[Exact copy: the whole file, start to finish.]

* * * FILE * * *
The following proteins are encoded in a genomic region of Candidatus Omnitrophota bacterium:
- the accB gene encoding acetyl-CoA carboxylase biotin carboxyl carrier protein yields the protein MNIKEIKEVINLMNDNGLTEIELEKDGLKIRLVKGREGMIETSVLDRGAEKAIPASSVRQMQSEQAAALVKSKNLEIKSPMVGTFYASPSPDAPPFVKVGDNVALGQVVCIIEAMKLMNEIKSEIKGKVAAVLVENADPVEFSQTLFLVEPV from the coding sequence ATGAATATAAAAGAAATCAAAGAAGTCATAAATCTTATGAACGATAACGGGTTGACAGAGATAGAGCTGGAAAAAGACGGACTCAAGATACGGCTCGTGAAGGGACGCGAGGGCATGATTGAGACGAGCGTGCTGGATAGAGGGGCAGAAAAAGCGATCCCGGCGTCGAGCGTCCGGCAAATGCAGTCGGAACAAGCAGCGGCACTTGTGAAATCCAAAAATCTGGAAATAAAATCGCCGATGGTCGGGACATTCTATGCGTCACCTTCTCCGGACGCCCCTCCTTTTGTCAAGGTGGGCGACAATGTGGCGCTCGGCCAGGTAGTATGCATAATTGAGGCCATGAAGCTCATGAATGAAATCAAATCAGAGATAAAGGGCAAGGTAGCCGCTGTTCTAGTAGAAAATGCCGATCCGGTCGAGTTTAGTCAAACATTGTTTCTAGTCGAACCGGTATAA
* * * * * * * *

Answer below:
The following proteins are encoded in a genomic region of Candidatus Omnitrophota bacterium:
- the accB gene encoding acetyl-CoA carboxylase biotin carboxyl carrier protein yields the protein MNIKEIKEVINLMNDNGLTEIELEKDGLKIRLVKGREGMIETSVLDRGAEKAIPASSVRQMQSEQAAALVKSKNLEIKSPMVGTFYASPSPDAPPFVKVGDNVALGQVVCIIEAMKLMNEIKSEIKGKVAAVLVENADPVEFSQTLFLVEPV from the coding sequence ATGAATATAAAAGAAATCAAAGAAGTCATAAATCTTATGAACGATAACGGGTTGACAGAGATAGAGCTGGAAAAAGACGGACTCAAGATACGGCTCGTGAAGGGACGCGAGGGCATGATTGAGACGAGCGTGCTGGATAGAGGGGCAGAAAAAGCGATCCCGGCGTCGAGCGTCCGGCAAATGCAGTCGGAACAAGCAGCGGCACTTGTGAAATCCAAAAATCTGGAAATAAAATCGCCGATGGTCGGGACATTCTATGCGTCACCTTCTCCGGACGCCCCTCCTTTTGTCAAGGTGGGCGACAATGTGGCGCTCGGCCAGGTAGTATGCATAATTGAGGCCATGAAGCTCATGAATGAAATCAAATCAGAGATAAAGGGCAAGGTAGCCGCTGTTCTAGTAGAAAATGCCGATCCGGTCGAGTTTAGTCAAACATTGTTTCTAGTCGAACCGGTATAA